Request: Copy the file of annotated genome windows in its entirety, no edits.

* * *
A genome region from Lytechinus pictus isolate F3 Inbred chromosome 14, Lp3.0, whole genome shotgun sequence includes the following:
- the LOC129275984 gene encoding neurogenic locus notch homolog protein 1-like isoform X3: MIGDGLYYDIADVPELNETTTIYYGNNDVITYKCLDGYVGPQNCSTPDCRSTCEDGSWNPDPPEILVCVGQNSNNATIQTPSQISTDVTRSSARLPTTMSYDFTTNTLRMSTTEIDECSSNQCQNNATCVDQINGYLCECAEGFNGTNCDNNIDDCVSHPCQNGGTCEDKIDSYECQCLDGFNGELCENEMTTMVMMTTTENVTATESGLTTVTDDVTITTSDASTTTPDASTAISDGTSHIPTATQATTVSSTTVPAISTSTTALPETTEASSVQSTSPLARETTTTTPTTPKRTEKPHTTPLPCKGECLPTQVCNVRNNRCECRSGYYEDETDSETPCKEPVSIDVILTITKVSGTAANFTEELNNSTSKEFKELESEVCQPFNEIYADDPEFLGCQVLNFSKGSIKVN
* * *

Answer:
A genome region from Lytechinus pictus isolate F3 Inbred chromosome 14, Lp3.0, whole genome shotgun sequence includes the following:
- the LOC129275984 gene encoding neurogenic locus notch homolog protein 1-like isoform X3: MIGDGLYYDIADVPELNETTTIYYGNNDVITYKCLDGYVGPQNCSTPDCRSTCEDGSWNPDPPEILVCVGQNSNNATIQTPSQISTDVTRSSARLPTTMSYDFTTNTLRMSTTEIDECSSNQCQNNATCVDQINGYLCECAEGFNGTNCDNNIDDCVSHPCQNGGTCEDKIDSYECQCLDGFNGELCENEMTTMVMMTTTENVTATESGLTTVTDDVTITTSDASTTTPDASTAISDGTSHIPTATQATTVSSTTVPAISTSTTALPETTEASSVQSTSPLARETTTTTPTTPKRTEKPHTTPLPCKGECLPTQVCNVRNNRCECRSGYYEDETDSETPCKEPVSIDVILTITKVSGTAANFTEELNNSTSKEFKELESEVCQPFNEIYADDPEFLGCQVLNFSKGSIKVN